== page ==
The following high-level points are important to note in relation to the Bill:
Andrew Gilder (ENS)
I was asked this question by email by a colleague: '…whether at a deep moral level carbon offsetting is flawed as a concept (“I don’t feel like making my bed but I’ll pay you to make yours and one other”). Can we really pay for someone else to do it while retaining that sense of being responsible or is it like parents who give their kids lots of money and drop at a mall for a Saturday rather than parent them?'
This question was based on the Papal Encyclical that was recently issued.
(AI = Annex 1 (developed countries) and NAI = Non-Annex I (developing countries):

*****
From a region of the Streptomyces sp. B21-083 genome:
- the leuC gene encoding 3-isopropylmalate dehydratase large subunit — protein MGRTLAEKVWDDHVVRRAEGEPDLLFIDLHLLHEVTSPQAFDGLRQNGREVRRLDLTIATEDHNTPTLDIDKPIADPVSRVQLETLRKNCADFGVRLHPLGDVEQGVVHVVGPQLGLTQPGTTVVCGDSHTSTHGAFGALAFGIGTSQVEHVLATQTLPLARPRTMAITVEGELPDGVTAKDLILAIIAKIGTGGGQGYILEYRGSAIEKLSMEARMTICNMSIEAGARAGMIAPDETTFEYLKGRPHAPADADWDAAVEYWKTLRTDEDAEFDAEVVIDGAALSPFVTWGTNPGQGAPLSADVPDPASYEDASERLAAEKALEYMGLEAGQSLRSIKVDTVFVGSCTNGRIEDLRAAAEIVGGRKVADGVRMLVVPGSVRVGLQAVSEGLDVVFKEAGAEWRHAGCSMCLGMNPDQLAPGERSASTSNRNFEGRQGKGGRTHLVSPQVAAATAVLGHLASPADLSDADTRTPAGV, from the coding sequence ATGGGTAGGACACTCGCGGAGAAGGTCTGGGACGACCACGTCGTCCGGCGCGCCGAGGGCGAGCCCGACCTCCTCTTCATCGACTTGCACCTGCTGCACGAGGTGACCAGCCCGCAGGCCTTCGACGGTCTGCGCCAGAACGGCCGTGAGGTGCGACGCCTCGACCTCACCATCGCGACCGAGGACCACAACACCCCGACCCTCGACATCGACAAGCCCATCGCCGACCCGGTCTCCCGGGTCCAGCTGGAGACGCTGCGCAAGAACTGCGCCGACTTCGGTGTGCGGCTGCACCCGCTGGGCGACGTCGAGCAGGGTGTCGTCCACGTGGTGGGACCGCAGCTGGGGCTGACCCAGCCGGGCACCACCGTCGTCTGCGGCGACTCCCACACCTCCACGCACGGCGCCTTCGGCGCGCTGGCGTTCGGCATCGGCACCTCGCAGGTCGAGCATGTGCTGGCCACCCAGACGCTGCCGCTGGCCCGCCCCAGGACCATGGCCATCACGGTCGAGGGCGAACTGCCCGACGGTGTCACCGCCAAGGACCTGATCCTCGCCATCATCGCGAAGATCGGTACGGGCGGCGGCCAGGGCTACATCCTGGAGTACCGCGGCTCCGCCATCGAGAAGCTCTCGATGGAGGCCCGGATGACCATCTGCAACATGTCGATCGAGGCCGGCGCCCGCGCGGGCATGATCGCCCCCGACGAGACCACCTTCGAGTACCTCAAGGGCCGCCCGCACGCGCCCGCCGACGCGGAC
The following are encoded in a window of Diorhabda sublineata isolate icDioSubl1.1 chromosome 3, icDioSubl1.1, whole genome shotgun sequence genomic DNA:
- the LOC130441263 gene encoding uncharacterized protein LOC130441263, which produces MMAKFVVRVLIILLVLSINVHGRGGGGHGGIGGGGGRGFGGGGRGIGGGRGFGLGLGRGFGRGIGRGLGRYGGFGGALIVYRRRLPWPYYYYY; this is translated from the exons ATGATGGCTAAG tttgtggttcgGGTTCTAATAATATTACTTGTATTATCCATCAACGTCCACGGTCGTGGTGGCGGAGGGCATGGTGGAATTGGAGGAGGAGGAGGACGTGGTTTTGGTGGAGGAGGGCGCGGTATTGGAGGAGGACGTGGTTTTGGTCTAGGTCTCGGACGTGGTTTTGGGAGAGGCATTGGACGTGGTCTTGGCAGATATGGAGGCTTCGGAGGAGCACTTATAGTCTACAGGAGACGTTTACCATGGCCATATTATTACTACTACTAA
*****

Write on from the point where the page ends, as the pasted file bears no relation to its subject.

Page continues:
'Simple carbon offsetting without the attendant co-benefits would be morally flawed. However, one needs to recall (and this gets lost in the noise around offsetting) that:
(Also, have a look at the articles on the Ecosystem Marketplace listed above).
It is instructive to note the level of FDI that has been unlocked by the CDM. Also note that criticism of the CDM tends to be directed at abuses linked to individual projects – this criticism is correct but cannot be extrapolated to maligning the system, as a whole, particular when one takes the whole system into account, including FDI flows and local sustainability requirements. That would be a bit like saying that the whole system established by the SA Constitution needs to be called into question because there are allegations of fraud and abuse of the system by individuals (people municipalities, government departments) within the system.'
Any comments to the Pope’s Declaration are welcomed.
Matthew Burnell (Fasken Martineau)